Haman is the Pits

For those of you not following Daf Yomi, we just started doing the whole gemara in Megillah that discusses the story of Purim. Of course, with Purim coming in three weeks, this is very apropos. On Daf 14, the gemara discusses Haman’s ‘bargaining’ to Achashverosh to allow Haman to kill all the Jews. Haman offered plenty of good reasons to kill the Jews, including a large amount of money, but at the end, Achashverosh tells Haman to keep his money and that he too had wanted the Jews annihilated.

The gemara then goes on to compare the above exchange to two neighbors; one has a large pile of dirt and is looking to get rid of it, and the other has a large hole in the ground and is looking to fill it. When the neighbor with the hole in the ground finds out that the other guy can help him, he offers him money. The neighbor refuses the money because he is quite happy to get rid of his pile of dirt.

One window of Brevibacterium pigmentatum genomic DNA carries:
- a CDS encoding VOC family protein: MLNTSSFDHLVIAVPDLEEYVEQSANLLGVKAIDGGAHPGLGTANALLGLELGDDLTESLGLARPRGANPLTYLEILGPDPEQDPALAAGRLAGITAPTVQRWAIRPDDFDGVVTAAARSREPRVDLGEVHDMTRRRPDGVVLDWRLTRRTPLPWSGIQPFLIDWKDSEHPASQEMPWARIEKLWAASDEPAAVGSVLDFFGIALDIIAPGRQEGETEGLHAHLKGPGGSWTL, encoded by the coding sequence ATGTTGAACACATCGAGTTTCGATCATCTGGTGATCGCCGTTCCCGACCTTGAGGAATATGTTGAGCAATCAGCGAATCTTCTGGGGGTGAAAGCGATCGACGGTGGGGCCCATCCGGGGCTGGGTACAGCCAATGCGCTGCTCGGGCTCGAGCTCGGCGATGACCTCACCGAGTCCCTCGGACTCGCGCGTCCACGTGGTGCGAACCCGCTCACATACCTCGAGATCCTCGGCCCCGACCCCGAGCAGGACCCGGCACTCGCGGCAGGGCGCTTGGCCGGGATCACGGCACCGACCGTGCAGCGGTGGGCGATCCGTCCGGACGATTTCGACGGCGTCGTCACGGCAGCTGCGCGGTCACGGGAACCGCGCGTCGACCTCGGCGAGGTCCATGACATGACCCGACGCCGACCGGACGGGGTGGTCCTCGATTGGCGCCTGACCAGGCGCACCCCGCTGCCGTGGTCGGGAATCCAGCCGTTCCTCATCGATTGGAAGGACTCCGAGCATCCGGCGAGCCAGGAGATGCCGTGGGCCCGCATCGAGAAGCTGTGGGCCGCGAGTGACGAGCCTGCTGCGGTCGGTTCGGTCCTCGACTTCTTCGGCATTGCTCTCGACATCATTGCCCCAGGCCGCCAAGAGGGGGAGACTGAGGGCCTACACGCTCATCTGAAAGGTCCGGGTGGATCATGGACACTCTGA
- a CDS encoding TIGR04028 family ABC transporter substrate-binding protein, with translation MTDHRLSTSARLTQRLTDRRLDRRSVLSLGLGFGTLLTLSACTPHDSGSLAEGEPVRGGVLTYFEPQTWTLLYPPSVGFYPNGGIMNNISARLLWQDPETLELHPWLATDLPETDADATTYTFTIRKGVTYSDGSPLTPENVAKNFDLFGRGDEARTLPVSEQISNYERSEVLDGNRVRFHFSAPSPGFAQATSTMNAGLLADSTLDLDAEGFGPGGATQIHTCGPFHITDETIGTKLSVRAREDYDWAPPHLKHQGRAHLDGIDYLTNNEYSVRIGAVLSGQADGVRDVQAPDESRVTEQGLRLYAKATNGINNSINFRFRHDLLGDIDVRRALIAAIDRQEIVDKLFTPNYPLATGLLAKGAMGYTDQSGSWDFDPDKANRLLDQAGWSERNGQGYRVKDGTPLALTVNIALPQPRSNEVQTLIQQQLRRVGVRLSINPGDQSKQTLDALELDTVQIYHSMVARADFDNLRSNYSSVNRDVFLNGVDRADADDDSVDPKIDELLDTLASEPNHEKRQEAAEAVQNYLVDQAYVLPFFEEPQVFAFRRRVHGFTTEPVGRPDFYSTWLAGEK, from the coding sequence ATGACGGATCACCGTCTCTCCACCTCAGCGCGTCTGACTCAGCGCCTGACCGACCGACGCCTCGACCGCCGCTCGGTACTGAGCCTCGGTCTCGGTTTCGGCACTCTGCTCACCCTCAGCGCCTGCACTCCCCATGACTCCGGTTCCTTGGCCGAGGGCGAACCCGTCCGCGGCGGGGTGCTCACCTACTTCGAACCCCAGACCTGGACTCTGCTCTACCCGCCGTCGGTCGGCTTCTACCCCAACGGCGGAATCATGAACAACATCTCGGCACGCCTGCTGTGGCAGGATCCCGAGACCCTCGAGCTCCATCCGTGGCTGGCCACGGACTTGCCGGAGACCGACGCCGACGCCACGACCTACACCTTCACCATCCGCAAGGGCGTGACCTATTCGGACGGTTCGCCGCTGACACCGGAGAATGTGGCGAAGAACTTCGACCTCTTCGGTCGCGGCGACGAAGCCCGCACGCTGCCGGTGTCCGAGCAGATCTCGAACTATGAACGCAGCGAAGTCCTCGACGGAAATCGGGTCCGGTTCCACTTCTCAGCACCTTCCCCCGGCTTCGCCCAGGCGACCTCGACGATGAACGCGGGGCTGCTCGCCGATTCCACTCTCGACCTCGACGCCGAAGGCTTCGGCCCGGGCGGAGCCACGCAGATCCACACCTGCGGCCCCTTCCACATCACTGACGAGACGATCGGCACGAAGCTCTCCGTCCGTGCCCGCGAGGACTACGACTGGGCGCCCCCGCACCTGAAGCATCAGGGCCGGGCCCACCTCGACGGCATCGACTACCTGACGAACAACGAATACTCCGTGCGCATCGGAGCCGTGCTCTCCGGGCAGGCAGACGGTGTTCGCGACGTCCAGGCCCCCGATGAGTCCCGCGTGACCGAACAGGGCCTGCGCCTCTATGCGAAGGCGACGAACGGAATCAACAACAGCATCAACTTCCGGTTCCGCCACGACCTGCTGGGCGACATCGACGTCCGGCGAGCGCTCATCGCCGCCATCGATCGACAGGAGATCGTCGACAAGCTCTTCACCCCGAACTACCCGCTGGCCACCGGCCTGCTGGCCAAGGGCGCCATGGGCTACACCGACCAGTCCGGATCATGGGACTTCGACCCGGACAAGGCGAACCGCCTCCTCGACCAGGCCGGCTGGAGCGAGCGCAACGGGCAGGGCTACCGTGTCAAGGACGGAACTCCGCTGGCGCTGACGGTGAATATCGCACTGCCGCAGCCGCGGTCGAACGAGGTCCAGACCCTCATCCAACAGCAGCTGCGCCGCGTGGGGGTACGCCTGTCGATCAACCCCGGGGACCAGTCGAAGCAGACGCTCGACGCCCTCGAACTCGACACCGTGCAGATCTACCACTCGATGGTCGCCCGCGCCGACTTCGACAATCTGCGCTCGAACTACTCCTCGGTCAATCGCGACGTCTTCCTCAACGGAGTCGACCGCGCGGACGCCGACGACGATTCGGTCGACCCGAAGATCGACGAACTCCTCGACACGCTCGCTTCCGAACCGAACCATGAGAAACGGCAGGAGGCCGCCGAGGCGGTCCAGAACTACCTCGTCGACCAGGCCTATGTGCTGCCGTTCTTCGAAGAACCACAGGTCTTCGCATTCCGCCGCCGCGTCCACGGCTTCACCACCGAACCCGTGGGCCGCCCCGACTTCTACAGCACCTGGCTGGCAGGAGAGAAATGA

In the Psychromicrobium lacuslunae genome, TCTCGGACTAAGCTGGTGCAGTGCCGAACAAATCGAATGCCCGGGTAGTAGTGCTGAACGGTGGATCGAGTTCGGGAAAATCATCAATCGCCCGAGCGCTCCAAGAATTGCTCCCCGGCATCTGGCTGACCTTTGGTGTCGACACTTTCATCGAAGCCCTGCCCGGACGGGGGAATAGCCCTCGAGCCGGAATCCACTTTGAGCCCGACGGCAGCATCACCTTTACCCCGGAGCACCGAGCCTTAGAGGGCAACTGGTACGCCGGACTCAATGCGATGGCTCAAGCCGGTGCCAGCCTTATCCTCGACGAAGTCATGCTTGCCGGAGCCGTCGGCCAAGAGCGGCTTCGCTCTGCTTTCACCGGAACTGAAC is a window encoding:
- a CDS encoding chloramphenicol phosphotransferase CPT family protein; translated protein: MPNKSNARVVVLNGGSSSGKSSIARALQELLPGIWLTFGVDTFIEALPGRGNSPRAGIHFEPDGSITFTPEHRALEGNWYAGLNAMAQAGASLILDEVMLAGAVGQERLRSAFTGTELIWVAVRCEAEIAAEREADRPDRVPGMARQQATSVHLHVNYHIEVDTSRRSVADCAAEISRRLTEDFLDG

There’s an obvious question here. Why do we need the story following the one about Achashverosh and Haman? It’s obvious that they were both getting something they both wanted and that no money needed to change hands. So what is the story regarding the dirt teaching us?

Like many questions in Judaism, we answer this with another question. We see that both Achashverosh and Haman both equally wanted to wipe out the Jews. Yet at the end of the story, we see that Haman and his sons and followers are all destroyed, and Achashverosh not only maintains his dynasty, he also emerges as a part-hero! Why is this so?